A Recent Case Win–.125 BAC DWI Dismissed

214-402-4364 (24 hour jail release)
972-562-7549 (Office)
bo@kalabuslaw.com (email)

The client was parked in her vehicle on the shoulder of the Dallas North Tollway at 2:45 am. My client was assisting her passenger inside the car when a trooper stopped behind them with his overhead lights on. The trooper came up to my client’s window and asked for her driver’s license among numerous other questions. After contact with my client, the officer noticed there was an odor of alcohol in the vehicle, but did not see other signs of intoxication associated with my client. However, the trooper went on to continue his investigation by conducting the field sobriety tests, which ultimately lead to my client’s arrest and subsequent blood draw.

I urged a Motion to Suppress the vehicle stop because my client was not breaking any laws at the time the trooper came up behind her vehicle–it is perfectly legal to be parked on the shoulder of the highway. In fact, after the arrest the trooper left my client’s car in the exact spot he found it so she could come get it the following day after she was released from jail. So, the trooper’s sole reason for the stop was what is called the “community caretaking” rule, which allows officers to stop and investigate whether an individual is in distress or a hazard to themselves or others. The community caretaking function has a very narrow applicability in Texas under Wright v. State, 7S.W.3d 148 (Tex.Crim.App. 1999). Furthermore, a police officer may not properly invoke his community caretaking function if he is primarily motivated by a non-community caretaking purpose, such as detection, investigation, or acquisition of evidence relating to the violation of a criminal statute.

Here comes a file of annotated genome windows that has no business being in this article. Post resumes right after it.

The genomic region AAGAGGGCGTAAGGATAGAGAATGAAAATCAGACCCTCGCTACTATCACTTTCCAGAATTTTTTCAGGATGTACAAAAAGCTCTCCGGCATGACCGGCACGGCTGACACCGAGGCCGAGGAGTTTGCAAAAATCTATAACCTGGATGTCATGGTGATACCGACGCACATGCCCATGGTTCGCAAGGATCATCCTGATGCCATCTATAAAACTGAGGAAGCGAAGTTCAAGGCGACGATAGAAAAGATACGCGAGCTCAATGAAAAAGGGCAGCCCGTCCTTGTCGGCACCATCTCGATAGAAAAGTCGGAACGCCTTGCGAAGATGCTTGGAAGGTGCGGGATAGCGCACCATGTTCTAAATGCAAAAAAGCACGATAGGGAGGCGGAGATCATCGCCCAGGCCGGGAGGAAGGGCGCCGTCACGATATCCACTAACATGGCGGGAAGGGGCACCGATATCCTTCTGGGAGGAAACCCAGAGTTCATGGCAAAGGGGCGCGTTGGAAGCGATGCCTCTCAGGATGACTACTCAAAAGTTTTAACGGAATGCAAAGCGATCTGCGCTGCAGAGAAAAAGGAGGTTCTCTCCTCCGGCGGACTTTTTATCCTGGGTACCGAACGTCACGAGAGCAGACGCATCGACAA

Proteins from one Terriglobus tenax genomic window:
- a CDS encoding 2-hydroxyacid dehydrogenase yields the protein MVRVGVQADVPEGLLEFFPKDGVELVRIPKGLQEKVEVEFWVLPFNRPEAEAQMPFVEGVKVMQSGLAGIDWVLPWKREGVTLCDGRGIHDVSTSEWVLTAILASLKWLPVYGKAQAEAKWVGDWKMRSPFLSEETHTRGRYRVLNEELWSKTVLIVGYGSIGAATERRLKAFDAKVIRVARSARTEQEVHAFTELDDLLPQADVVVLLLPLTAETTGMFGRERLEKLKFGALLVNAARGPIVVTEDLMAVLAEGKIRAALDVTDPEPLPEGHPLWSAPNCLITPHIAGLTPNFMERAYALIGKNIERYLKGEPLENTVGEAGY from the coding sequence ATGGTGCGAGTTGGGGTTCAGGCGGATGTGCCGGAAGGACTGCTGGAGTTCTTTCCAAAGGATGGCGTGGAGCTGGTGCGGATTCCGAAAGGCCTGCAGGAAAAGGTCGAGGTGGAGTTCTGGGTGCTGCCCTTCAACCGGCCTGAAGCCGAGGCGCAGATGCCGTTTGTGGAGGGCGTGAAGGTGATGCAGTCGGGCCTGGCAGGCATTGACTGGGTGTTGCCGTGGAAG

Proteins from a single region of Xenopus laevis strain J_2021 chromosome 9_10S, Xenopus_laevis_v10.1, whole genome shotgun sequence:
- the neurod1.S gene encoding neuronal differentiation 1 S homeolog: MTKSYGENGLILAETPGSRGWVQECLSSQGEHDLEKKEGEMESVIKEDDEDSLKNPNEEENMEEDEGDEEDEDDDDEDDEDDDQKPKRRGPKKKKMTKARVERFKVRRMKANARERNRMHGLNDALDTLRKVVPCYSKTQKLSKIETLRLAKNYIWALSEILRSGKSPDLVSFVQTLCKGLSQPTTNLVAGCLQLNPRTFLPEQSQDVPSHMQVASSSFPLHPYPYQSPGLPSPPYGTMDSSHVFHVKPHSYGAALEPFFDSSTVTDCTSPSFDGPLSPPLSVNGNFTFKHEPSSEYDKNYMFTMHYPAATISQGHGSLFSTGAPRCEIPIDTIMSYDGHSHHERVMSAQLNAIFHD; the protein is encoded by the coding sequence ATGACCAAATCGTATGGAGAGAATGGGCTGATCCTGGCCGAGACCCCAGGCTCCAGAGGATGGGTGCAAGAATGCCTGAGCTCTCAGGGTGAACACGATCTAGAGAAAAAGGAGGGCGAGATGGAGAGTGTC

The factors set out by the Court in Wright to determine whether a reasonable person would think help was needed to justify the officer’s reasons for stopping a person are:
(1) the nature and level of the distress exhibited by the individual;
(2) the location of the individual;
(3) whether or not the individual was alone and/or had access to assistance independent of that offered by the officer; and
(4) to what extent the individual-if not assisted-presented a danger to herself or others.
(The first factor, nature and level of the distress exhibited, is given the most weight)

Following the hearing on the issue, the Court found although the trooper may have been concerned for my client’s welfare, she exhibited no signs of distress simply parked on the shoulder when the trooper stopped behind her–her headlights were on, no vehicle damage, no flashers, no occupant was hanging out of the vehicle, etc. The Court went on to hold that that vehicle stop in the case should be suppressed and any evidence in this case was obtained in violation of my client’s constitutional rights. Following the ruling by the Court, the State had no choice but to dismiss the case against my client.

As you can imagine, my client was relieved and very pleased with the result.

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